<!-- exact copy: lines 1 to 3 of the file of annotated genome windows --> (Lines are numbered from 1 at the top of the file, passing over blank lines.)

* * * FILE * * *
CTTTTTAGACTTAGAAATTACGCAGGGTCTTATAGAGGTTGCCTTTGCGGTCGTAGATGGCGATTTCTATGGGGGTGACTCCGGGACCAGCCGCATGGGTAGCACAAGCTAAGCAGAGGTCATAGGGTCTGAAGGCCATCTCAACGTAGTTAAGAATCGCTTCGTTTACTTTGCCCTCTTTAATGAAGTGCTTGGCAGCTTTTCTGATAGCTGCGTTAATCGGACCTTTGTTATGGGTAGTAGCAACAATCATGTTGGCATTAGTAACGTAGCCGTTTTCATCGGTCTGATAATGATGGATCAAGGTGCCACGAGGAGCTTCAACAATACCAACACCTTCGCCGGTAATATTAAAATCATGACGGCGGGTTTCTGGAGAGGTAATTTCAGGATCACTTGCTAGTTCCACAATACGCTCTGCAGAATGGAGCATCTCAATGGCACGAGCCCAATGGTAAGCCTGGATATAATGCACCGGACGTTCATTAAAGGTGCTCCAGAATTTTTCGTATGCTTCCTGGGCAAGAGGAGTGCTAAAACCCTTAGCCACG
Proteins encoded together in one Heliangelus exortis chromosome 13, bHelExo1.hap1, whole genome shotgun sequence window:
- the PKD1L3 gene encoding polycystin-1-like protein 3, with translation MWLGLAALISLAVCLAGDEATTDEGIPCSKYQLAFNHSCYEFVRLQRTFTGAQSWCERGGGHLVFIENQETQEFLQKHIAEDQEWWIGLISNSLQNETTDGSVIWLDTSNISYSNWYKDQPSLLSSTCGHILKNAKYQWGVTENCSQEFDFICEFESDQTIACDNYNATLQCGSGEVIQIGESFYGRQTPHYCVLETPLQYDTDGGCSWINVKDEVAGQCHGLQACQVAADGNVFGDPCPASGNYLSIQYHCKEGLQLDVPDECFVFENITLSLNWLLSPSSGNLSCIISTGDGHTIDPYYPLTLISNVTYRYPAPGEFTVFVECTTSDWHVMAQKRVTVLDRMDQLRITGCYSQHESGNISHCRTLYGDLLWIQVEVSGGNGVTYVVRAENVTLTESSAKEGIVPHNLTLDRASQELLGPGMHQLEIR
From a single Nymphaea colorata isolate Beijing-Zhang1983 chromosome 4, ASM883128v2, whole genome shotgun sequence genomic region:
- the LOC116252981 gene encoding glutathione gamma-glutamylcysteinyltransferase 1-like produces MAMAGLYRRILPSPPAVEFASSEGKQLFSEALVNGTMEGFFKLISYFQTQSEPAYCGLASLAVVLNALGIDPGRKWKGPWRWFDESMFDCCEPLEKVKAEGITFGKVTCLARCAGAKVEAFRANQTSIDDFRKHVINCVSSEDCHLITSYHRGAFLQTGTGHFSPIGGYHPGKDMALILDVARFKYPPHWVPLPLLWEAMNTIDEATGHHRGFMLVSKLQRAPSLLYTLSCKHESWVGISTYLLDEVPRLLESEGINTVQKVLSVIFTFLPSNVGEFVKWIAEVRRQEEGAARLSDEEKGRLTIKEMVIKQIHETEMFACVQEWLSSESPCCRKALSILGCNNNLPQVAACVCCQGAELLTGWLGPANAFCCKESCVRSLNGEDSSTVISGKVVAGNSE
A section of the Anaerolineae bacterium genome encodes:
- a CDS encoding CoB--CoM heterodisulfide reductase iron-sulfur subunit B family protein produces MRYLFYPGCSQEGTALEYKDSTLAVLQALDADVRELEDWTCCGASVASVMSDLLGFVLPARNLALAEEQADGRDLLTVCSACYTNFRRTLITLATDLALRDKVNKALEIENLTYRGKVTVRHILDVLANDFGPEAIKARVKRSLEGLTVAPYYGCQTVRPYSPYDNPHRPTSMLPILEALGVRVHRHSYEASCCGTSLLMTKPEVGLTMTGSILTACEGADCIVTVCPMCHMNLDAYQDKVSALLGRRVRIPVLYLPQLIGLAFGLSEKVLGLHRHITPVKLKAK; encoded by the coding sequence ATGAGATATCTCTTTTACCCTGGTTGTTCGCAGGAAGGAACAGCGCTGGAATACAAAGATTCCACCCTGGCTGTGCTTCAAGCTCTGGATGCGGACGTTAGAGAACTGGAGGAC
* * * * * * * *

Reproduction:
CTTTTTAGACTTAGAAATTACGCAGGGTCTTATAGAGGTTGCCTTTGCGGTCGTAGATGGCGATTTCTATGGGGGTGACTCCGGGACCAGCCGCATGGGTAGCACAAGCTAAGCAGAGGTCATAGGGTCTGAAGGCCATCTCAACGTAGTTAAGAATCGCTTCGTTTACTTTGCCCTCTTTAATGAAGTGCTTGGCAGCTTTTCTGATAGCTGCGTTAATCGGACCTTTGTTATGGGTAGTAGCAACAATCATGTTGGCATTAGTAACGTAGCCGTTTTCATCGGTCTGATAATGATGGATCAAGGTGCCACGAGGAGCTTCAACAATACCAACACCTTCGCCGGTAATATTAAAATCATGACGGCGGGTTTCTGGAGAGGTAATTTCAGGATCACTTGCTAGTTCCACAATACGCTCTGCAGAATGGAGCATCTCAATGGCACGAGCCCAATGGTAAGCCTGGATATAATGCACCGGACGTTCATTAAAGGTGCTCCAGAATTTTTCGTATGCTTCCTGGGCAAGAGGAGTGCTAAAACCCTTAGCCACG
Proteins encoded together in one Heliangelus exortis chromosome 13, bHelExo1.hap1, whole genome shotgun sequence window:
- the PKD1L3 gene encoding polycystin-1-like protein 3, with translation MWLGLAALISLAVCLAGDEATTDEGIPCSKYQLAFNHSCYEFVRLQRTFTGAQSWCERGGGHLVFIENQETQEFLQKHIAEDQEWWIGLISNSLQNETTDGSVIWLDTSNISYSNWYKDQPSLLSSTCGHILKNAKYQWGVTENCSQEFDFICEFESDQTIACDNYNATLQCGSGEVIQIGESFYGRQTPHYCVLETPLQYDTDGGCSWINVKDEVAGQCHGLQACQVAADGNVFGDPCPASGNYLSIQYHCKEGLQLDVPDECFVFENITLSLNWLLSPSSGNLSCIISTGDGHTIDPYYPLTLISNVTYRYPAPGEFTVFVECTTSDWHVMAQKRVTVLDRMDQLRITGCYSQHESGNISHCRTLYGDLLWIQVEVSGGNGVTYVVRAENVTLTESSAKEGIVPHNLTLDRASQELLGPGMHQLEIR